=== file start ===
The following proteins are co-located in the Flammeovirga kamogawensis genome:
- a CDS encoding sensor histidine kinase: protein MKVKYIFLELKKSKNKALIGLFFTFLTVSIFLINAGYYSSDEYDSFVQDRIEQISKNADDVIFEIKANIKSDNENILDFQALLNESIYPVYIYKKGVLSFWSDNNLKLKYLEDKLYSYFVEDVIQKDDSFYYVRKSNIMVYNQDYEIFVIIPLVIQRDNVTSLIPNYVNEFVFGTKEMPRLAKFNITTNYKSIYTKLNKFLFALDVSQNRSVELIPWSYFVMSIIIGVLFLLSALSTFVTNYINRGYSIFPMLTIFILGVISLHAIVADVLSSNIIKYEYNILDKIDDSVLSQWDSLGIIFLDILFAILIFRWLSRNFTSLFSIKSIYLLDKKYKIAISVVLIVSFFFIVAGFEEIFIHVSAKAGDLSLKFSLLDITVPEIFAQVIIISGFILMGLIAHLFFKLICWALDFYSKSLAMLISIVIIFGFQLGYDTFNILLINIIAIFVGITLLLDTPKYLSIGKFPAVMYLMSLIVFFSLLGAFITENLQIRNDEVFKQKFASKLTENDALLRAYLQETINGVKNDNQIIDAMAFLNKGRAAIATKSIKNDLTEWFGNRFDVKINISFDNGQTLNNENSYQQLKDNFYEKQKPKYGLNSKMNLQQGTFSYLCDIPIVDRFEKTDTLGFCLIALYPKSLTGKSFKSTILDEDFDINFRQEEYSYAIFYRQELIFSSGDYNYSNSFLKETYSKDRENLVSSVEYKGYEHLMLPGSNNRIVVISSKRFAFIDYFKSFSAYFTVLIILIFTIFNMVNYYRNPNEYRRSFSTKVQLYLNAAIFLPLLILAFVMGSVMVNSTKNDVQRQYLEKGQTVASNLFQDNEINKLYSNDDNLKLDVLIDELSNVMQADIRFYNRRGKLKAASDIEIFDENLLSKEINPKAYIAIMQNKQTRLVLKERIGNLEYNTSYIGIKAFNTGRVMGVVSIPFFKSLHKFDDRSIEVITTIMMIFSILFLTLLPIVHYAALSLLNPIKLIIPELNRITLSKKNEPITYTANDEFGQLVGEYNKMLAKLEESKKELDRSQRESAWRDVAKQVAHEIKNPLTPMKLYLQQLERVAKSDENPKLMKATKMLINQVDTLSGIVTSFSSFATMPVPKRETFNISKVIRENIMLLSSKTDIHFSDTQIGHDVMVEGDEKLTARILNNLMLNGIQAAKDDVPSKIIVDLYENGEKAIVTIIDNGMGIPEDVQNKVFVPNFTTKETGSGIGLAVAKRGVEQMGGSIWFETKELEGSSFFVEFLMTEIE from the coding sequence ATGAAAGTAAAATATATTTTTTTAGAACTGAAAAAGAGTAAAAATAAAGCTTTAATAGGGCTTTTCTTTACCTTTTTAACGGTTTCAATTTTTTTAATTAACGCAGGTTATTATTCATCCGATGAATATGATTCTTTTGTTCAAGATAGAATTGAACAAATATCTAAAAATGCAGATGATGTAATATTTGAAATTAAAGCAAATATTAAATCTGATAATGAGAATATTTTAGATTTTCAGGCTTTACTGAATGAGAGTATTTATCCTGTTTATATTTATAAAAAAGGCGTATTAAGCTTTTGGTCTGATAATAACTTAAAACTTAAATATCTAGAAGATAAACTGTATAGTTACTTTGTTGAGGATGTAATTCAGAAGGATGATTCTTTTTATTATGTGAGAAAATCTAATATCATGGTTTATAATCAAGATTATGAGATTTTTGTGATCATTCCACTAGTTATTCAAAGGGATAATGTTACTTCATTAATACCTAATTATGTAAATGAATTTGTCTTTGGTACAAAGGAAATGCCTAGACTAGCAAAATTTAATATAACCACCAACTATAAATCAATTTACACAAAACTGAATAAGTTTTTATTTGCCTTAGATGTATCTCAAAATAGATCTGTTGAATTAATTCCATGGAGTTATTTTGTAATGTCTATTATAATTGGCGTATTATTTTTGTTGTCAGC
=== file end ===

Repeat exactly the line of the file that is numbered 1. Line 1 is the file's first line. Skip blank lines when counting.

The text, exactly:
The following proteins are co-located in the Flammeovirga kamogawensis genome: